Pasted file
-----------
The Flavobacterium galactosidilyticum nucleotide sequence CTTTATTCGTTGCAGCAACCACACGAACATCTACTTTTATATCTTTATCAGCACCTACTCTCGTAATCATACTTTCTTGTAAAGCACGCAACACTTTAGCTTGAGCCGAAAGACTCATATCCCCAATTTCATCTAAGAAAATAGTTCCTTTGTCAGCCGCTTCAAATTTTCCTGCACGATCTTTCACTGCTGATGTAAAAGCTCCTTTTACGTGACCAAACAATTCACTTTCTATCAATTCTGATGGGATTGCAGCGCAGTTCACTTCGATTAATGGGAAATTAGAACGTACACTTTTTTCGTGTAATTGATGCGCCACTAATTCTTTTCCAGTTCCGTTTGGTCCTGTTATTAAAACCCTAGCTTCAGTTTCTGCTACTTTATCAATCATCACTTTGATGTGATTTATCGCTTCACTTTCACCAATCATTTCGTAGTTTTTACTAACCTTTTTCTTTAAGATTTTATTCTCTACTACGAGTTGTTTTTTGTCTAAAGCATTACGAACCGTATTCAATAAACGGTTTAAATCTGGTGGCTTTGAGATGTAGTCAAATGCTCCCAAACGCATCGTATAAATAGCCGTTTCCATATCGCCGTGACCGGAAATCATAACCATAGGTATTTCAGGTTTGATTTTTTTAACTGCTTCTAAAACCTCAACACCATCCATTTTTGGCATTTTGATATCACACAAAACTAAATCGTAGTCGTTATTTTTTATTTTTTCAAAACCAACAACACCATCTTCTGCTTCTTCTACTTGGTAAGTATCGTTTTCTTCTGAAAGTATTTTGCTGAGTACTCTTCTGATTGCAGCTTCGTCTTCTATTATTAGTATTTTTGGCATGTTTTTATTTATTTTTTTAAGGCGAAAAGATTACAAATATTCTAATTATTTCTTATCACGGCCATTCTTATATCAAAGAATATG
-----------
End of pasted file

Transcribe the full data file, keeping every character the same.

The Flavobacterium galactosidilyticum nucleotide sequence CTTTATTCGTTGCAGCAACCACACGAACATCTACTTTTATATCTTTATCAGCACCTACTCTCGTAATCATACTTTCTTGTAAAGCACGCAACACTTTAGCTTGAGCCGAAAGACTCATATCCCCAATTTCATCTAAGAAAATAGTTCCTTTGTCAGCCGCTTCAAATTTTCCTGCACGATCTTTCACTGCTGATGTAAAAGCTCCTTTTACGTGACCAAACAATTCACTTTCTATCAATTCTGATGGGATTGCAGCGCAGTTCACTTCGATTAATGGGAAATTAGAACGTACACTTTTTTCGTGTAATTGATGCGCCACTAATTCTTTTCCAGTTCCGTTTGGTCCTGTTATTAAAACCCTAGCTTCAGTTTCTGCTACTTTATCAATCATCACTTTGATGTGATTTATCGCTTCACTTTCACCAATCATTTCGTAGTTTTTACTAACCTTTTTCTTTAAGATTTTATTCTCTACTACGAGTTGTTTTTTGTCTAAAGCATTACGAACCGTATTCAATAAACGGTTTAAATCTGGTGGCTTTGAGATGTAGTCAAATGCTCCCAAACGCATCGTATAAATAGCCGTTTCCATATCGCCGTGACCGGAAATCATAACCATAGGTATTTCAGGTTTGATTTTTTTAACTGCTTCTAAAACCTCAACACCATCCATTTTTGGCATTTTGATATCACACAAAACTAAATCGTAGTCGTTATTTTTTATTTTTTCAAAACCAACAACACCATCTTCTGCTTCTTCTACTTGGTAAGTATCGTTTTCTTCTGAAAGTATTTTGCTGAGTACTCTTCTGATTGCAGCTTCGTCTTCTATTATTAGTATTTTTGGCATGTTTTTATTTATTTTTTTAAGGCGAAAAGATTACAAATATTCTAATTATTTCTTATCACGGCCATTCTTATATCAAAGAATATG